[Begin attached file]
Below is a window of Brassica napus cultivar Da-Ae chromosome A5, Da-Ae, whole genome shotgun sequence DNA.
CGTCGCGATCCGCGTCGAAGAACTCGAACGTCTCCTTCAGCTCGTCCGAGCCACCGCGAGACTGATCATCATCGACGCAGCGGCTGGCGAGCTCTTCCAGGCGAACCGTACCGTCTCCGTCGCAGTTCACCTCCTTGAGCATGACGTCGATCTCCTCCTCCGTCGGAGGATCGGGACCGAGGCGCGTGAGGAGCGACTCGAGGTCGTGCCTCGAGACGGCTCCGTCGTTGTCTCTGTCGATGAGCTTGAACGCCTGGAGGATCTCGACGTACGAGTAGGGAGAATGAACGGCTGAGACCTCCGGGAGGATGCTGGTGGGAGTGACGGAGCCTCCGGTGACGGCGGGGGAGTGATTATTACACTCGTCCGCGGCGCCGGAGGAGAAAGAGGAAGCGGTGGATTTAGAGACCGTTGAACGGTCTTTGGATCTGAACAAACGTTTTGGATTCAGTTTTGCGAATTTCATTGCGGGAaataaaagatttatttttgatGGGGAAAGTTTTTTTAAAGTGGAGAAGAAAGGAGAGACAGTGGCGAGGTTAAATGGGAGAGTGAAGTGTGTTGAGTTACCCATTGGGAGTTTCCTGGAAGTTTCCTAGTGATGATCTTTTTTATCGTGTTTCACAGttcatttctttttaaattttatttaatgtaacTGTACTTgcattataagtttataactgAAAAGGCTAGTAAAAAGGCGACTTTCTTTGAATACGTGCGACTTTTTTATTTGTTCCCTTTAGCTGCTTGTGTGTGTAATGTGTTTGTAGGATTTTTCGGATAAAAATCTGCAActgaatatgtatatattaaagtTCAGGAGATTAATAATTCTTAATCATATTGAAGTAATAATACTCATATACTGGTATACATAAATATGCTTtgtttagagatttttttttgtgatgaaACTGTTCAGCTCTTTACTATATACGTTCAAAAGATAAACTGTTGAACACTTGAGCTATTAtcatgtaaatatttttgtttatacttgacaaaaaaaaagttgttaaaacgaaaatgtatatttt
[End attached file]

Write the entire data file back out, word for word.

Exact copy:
Below is a window of Brassica napus cultivar Da-Ae chromosome A5, Da-Ae, whole genome shotgun sequence DNA.
CGTCGCGATCCGCGTCGAAGAACTCGAACGTCTCCTTCAGCTCGTCCGAGCCACCGCGAGACTGATCATCATCGACGCAGCGGCTGGCGAGCTCTTCCAGGCGAACCGTACCGTCTCCGTCGCAGTTCACCTCCTTGAGCATGACGTCGATCTCCTCCTCCGTCGGAGGATCGGGACCGAGGCGCGTGAGGAGCGACTCGAGGTCGTGCCTCGAGACGGCTCCGTCGTTGTCTCTGTCGATGAGCTTGAACGCCTGGAGGATCTCGACGTACGAGTAGGGAGAATGAACGGCTGAGACCTCCGGGAGGATGCTGGTGGGAGTGACGGAGCCTCCGGTGACGGCGGGGGAGTGATTATTACACTCGTCCGCGGCGCCGGAGGAGAAAGAGGAAGCGGTGGATTTAGAGACCGTTGAACGGTCTTTGGATCTGAACAAACGTTTTGGATTCAGTTTTGCGAATTTCATTGCGGGAaataaaagatttatttttgatGGGGAAAGTTTTTTTAAAGTGGAGAAGAAAGGAGAGACAGTGGCGAGGTTAAATGGGAGAGTGAAGTGTGTTGAGTTACCCATTGGGAGTTTCCTGGAAGTTTCCTAGTGATGATCTTTTTTATCGTGTTTCACAGttcatttctttttaaattttatttaatgtaacTGTACTTgcattataagtttataactgAAAAGGCTAGTAAAAAGGCGACTTTCTTTGAATACGTGCGACTTTTTTATTTGTTCCCTTTAGCTGCTTGTGTGTGTAATGTGTTTGTAGGATTTTTCGGATAAAAATCTGCAActgaatatgtatatattaaagtTCAGGAGATTAATAATTCTTAATCATATTGAAGTAATAATACTCATATACTGGTATACATAAATATGCTTtgtttagagatttttttttgtgatgaaACTGTTCAGCTCTTTACTATATACGTTCAAAAGATAAACTGTTGAACACTTGAGCTATTAtcatgtaaatatttttgtttatacttgacaaaaaaaaagttgttaaaacgaaaatgtatatttt